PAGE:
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AbbVie Appeals $140M AndroGel Verdict


— November 7, 2017

In early October, a Chicago federal jury reached a verdict in favor of Mr. Jeffrey Konrad in his suit against Big Pharma giant AbbVie, agreeing with Mr. Konrad’s allegations that the company’s testosterone replacement drug, AndroGel, caused his heart attack. The jury gave Mr. Konrad $140,000.00 in compensatory damages and $140M in punitive damages. AbbVie promised to appeal, and it made good on that promise just a few days ago.


In early October, a Chicago federal jury reached a verdict in favor of Mr. Jeffrey Konrad in his suit against Big Pharma giant AbbVie, agreeing with Mr. Konrad’s allegations that the company’s testosterone replacement drug, AndroGel, caused his heart attack. The jury gave Mr. Konrad $140,000.00 in compensatory damages and $140M in punitive damages. AbbVie promised to appeal, and it made good on that promise just a few days ago.

Mr. Konrad’s case is one of thousands alleging that AbbVie misrepresented the safety of its testosterone drug. His case was selected as one of the bellwether, or test, cases in the multidistrict litigation (MDL) over the popular “low-T” drug, AndroGel and others like it. The drug is used to treat low libido, lack of vitality, and other medical conditions.


Sidebar: MDL “is a special procedure in which federal civil (noncriminal) cases from around the country are transferred to one court. The cases must have one or more questions of fact (issues to be determined by looking at the evidence) in common.”

Bellwether trialsare a small group of lawsuits, chosen from a larger group of similar cases, to be tried first. The outcomes of bellwether trials serve as a sort of litmus test for how future litigation might turn out. The term “bellwether” derives from the long-ago practice of placing a bell around the neck of the lead sheep in a flock so that the flock’s movement could be determined from a distance. From this the word bellwether (meaning one that leads or indicates trends) came into usage.”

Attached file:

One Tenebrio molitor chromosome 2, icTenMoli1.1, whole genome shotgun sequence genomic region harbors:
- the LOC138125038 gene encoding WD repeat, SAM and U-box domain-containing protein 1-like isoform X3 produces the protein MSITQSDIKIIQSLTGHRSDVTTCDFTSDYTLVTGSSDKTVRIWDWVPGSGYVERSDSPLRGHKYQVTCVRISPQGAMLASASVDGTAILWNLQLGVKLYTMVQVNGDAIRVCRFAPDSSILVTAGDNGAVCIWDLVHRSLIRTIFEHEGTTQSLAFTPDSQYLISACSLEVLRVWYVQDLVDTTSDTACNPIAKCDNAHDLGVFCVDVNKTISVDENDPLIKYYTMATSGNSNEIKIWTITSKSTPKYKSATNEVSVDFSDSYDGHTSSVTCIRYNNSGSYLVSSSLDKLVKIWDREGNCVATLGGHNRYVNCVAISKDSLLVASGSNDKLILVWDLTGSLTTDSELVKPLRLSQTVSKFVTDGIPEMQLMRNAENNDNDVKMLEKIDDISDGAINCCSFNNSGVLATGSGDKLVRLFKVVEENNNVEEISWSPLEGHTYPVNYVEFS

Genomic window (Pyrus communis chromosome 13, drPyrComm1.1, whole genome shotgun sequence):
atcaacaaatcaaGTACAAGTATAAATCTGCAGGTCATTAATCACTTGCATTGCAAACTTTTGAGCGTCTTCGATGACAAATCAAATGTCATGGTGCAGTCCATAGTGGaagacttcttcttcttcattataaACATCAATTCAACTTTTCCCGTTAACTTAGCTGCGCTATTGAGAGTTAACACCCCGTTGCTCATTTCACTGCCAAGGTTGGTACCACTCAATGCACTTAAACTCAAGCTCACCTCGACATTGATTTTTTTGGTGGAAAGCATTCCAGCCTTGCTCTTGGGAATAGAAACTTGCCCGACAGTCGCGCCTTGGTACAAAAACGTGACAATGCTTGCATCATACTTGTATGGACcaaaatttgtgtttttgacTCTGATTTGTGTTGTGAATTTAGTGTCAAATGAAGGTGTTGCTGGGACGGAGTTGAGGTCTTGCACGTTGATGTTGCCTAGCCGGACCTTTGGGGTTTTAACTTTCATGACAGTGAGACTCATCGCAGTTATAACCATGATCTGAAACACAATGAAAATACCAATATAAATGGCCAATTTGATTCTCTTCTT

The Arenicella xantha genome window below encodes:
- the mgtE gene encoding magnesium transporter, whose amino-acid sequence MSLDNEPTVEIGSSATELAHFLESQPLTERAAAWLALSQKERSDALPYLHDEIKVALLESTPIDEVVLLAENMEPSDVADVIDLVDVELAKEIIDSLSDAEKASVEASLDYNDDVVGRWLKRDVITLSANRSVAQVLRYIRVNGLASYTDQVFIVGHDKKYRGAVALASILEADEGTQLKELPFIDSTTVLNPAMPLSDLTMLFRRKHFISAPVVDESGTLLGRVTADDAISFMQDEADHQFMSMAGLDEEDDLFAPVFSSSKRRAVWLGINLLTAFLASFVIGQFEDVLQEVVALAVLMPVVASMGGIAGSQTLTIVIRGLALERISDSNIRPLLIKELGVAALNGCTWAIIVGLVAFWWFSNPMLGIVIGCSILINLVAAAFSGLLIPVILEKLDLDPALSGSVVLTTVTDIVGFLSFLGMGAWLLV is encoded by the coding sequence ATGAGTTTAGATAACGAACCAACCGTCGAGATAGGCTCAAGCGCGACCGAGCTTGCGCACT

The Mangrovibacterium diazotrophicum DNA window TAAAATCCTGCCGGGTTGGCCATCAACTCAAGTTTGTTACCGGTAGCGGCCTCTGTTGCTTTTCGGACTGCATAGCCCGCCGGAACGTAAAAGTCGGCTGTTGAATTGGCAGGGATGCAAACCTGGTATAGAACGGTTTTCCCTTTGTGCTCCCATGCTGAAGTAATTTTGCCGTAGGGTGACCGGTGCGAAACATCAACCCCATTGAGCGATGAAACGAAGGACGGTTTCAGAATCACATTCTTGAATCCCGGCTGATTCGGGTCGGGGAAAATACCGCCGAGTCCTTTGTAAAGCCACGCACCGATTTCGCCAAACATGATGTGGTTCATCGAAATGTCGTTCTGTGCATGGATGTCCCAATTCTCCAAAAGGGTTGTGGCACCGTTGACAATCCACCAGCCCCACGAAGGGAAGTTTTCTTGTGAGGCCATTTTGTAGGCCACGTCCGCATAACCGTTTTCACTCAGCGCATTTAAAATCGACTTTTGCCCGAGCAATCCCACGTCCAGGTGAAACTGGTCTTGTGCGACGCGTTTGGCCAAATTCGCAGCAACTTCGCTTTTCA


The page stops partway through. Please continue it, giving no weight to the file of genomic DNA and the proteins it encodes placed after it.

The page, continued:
Mr. Konrad had a heart attack in 2010, two months after beginning treatment with AndroGel. While he has fully recovered, a member of his legal team, Mr. Parker Trotz, said “it’s still something that’s going to affect him for the rest of his life.” Mr. Trotz stated that a central focus of Mr. Konrad’s case was AbbVie’s “improper testing and failure to disclose risks to primary care physicians and patients like Mr. Konrad.”

Man having a heart attack; image courtesy of www.medicalnewstoday.com.
Man having a heart attack; image courtesy of www.medicalnewstoday.com.

In referring to Mr. Konrad’s damages award, Mr. Trotz believes it sends a “very strong message” to AbbVie and other Big Pharma players. The message is that patients should come before profits. He continued, “The large punitive award really reflects that jury’s decision.”

It is that decision that prompted AbbVie’s appeal.

The company is asking the court for a variety of solutions:

  • Judgment as a matter of law. This occurs when “a party has been fully heard on an issue during a jury trial and the court finds that a reasonable jury would not have a legally sufficient evidentiary basis to find for the party on that issue;”
  • A new trial;
  • Remittitur. This “is a ruling by a judge (usually upon motion to reduce or throw out a jury verdict) lowering the amount of damages granted by a jury in a civil case.”

The court can grant only one of these desired solutions, or it may deny all of them.

Among other things, AbbVie argues that, as a matter of law, Mr. Konrad failed to prove his case. It contends that Mr. Konrad failed to prove that “without [AndroGel], his heart attack would not have occurred.” It further argues that the plaintiff’s expert witness, Dr. Cuculich, said that “based on Plaintiff’s prescription supply, it would have been physically impossible for Plaintiff to have used the prescribed AndroGel dose consistently for the eight weeks he claims he used it.”